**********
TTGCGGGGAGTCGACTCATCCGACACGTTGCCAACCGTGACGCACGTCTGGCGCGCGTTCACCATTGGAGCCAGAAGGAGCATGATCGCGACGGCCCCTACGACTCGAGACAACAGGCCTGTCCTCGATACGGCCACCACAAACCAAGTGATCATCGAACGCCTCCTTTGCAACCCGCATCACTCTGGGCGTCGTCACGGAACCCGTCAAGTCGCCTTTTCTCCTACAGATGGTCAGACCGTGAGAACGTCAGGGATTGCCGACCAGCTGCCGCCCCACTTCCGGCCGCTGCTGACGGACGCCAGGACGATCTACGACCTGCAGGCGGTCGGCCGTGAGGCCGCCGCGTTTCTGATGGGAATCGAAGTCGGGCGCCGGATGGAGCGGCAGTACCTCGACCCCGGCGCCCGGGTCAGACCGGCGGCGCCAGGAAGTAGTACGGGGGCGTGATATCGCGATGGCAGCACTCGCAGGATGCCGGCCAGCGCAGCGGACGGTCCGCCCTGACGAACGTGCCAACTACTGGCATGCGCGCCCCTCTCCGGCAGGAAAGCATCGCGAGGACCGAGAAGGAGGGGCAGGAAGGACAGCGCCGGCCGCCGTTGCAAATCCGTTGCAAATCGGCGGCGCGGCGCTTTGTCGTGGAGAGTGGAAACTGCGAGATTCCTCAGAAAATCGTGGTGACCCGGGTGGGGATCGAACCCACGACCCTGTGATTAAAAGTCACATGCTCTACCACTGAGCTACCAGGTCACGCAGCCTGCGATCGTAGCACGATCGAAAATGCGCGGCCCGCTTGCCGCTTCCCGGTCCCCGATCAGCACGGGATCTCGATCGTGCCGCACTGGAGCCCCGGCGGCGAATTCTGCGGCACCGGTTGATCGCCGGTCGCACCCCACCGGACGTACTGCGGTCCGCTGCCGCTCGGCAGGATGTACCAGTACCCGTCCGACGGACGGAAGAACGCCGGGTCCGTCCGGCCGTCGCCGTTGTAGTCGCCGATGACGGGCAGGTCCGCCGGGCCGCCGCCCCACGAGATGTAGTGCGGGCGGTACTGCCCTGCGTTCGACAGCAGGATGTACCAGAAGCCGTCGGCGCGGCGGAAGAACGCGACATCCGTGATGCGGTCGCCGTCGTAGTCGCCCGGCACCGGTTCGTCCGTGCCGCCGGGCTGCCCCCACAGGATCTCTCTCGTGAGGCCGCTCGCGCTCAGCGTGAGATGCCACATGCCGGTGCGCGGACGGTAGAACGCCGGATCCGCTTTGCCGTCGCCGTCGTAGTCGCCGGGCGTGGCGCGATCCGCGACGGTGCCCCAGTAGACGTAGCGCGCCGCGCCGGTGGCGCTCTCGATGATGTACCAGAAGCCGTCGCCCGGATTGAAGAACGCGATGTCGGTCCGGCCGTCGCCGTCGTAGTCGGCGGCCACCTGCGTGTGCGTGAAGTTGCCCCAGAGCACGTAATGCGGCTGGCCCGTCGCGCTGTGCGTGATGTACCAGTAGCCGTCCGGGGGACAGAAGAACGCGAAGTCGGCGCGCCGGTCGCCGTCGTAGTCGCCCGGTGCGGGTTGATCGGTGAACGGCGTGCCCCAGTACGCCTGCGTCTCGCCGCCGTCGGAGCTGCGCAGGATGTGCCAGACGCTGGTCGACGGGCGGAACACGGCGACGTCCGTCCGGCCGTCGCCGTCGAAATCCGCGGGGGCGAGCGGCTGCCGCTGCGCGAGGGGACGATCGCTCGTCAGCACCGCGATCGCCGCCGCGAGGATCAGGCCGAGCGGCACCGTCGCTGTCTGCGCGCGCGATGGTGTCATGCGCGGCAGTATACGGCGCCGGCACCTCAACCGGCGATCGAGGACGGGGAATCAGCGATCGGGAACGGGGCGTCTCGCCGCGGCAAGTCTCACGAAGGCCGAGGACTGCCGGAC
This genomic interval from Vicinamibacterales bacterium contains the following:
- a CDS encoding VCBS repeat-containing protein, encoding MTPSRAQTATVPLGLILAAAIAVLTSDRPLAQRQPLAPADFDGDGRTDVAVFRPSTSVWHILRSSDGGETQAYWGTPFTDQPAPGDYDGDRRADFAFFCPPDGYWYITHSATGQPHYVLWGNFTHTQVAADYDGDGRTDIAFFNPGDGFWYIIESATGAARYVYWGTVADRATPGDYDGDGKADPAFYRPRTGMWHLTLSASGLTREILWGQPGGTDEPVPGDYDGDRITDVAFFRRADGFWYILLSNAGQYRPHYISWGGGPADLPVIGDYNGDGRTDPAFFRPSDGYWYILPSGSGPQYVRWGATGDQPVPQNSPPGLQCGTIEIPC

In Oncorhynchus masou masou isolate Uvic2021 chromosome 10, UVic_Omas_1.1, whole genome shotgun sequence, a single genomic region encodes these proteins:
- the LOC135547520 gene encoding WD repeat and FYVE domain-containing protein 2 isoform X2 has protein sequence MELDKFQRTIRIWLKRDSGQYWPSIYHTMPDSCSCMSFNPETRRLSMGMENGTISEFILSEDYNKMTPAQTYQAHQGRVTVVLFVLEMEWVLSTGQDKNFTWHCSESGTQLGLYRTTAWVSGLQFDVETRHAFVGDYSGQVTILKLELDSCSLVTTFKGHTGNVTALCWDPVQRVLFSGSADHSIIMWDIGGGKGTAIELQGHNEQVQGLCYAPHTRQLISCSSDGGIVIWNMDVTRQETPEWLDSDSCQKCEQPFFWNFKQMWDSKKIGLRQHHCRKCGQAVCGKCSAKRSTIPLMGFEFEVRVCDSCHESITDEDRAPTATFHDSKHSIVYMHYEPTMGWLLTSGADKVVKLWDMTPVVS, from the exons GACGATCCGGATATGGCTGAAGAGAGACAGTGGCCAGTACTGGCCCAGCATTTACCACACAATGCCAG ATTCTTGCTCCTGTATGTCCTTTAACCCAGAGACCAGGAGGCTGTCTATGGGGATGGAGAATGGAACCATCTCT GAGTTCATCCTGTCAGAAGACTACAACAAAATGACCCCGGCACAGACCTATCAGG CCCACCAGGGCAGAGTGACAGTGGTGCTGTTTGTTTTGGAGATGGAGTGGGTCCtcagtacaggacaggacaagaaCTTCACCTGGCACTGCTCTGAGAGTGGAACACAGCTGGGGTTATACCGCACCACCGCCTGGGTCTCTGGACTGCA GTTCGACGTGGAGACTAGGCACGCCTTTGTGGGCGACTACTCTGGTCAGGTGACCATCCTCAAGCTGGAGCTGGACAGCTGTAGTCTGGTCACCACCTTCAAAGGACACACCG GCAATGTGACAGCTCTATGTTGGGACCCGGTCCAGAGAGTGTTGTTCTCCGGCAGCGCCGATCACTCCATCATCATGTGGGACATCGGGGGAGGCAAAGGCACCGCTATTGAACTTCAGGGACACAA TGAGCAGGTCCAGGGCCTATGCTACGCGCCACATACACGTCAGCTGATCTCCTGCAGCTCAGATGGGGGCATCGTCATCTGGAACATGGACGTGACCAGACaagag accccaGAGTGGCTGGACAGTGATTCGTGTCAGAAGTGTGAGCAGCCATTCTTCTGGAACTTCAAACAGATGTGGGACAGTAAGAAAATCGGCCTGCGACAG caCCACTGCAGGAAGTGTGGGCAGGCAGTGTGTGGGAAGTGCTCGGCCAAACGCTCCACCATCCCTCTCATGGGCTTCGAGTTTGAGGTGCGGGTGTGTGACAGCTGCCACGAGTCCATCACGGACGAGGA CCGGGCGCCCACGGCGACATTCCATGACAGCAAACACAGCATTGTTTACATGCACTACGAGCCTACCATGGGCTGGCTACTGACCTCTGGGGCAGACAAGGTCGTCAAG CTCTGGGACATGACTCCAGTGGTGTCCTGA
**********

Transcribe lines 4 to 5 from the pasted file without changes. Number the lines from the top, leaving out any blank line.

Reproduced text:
In Oncorhynchus masou masou isolate Uvic2021 chromosome 10, UVic_Omas_1.1, whole genome shotgun sequence, a single genomic region encodes these proteins:
- the LOC135547520 gene encoding WD repeat and FYVE domain-containing protein 2 isoform X2 has protein sequence MELDKFQRTIRIWLKRDSGQYWPSIYHTMPDSCSCMSFNPETRRLSMGMENGTISEFILSEDYNKMTPAQTYQAHQGRVTVVLFVLEMEWVLSTGQDKNFTWHCSESGTQLGLYRTTAWVSGLQFDVETRHAFVGDYSGQVTILKLELDSCSLVTTFKGHTGNVTALCWDPVQRVLFSGSADHSIIMWDIGGGKGTAIELQGHNEQVQGLCYAPHTRQLISCSSDGGIVIWNMDVTRQETPEWLDSDSCQKCEQPFFWNFKQMWDSKKIGLRQHHCRKCGQAVCGKCSAKRSTIPLMGFEFEVRVCDSCHESITDEDRAPTATFHDSKHSIVYMHYEPTMGWLLTSGADKVVKLWDMTPVVS, from the exons GACGATCCGGATATGGCTGAAGAGAGACAGTGGCCAGTACTGGCCCAGCATTTACCACACAATGCCAG ATTCTTGCTCCTGTATGTCCTTTAACCCAGAGACCAGGAGGCTGTCTATGGGGATGGAGAATGGAACCATCTCT GAGTTCATCCTGTCAGAAGACTACAACAAAATGACCCCGGCACAGACCTATCAGG CCCACCAGGGCAGAGTGACAGTGGTGCTGTTTGTTTTGGAGATGGAGTGGGTCCtcagtacaggacaggacaagaaCTTCACCTGGCACTGCTCTGAGAGTGGAACACAGCTGGGGTTATACCGCACCACCGCCTGGGTCTCTGGACTGCA GTTCGACGTGGAGACTAGGCACGCCTTTGTGGGCGACTACTCTGGTCAGGTGACCATCCTCAAGCTGGAGCTGGACAGCTGTAGTCTGGTCACCACCTTCAAAGGACACACCG GCAATGTGACAGCTCTATGTTGGGACCCGGTCCAGAGAGTGTTGTTCTCCGGCAGCGCCGATCACTCCATCATCATGTGGGACATCGGGGGAGGCAAAGGCACCGCTATTGAACTTCAGGGACACAA TGAGCAGGTCCAGGGCCTATGCTACGCGCCACATACACGTCAGCTGATCTCCTGCAGCTCAGATGGGGGCATCGTCATCTGGAACATGGACGTGACCAGACaagag accccaGAGTGGCTGGACAGTGATTCGTGTCAGAAGTGTGAGCAGCCATTCTTCTGGAACTTCAAACAGATGTGGGACAGTAAGAAAATCGGCCTGCGACAG caCCACTGCAGGAAGTGTGGGCAGGCAGTGTGTGGGAAGTGCTCGGCCAAACGCTCCACCATCCCTCTCATGGGCTTCGAGTTTGAGGTGCGGGTGTGTGACAGCTGCCACGAGTCCATCACGGACGAGGA CCGGGCGCCCACGGCGACATTCCATGACAGCAAACACAGCATTGTTTACATGCACTACGAGCCTACCATGGGCTGGCTACTGACCTCTGGGGCAGACAAGGTCGTCAAG CTCTGGGACATGACTCCAGTGGTGTCCTGA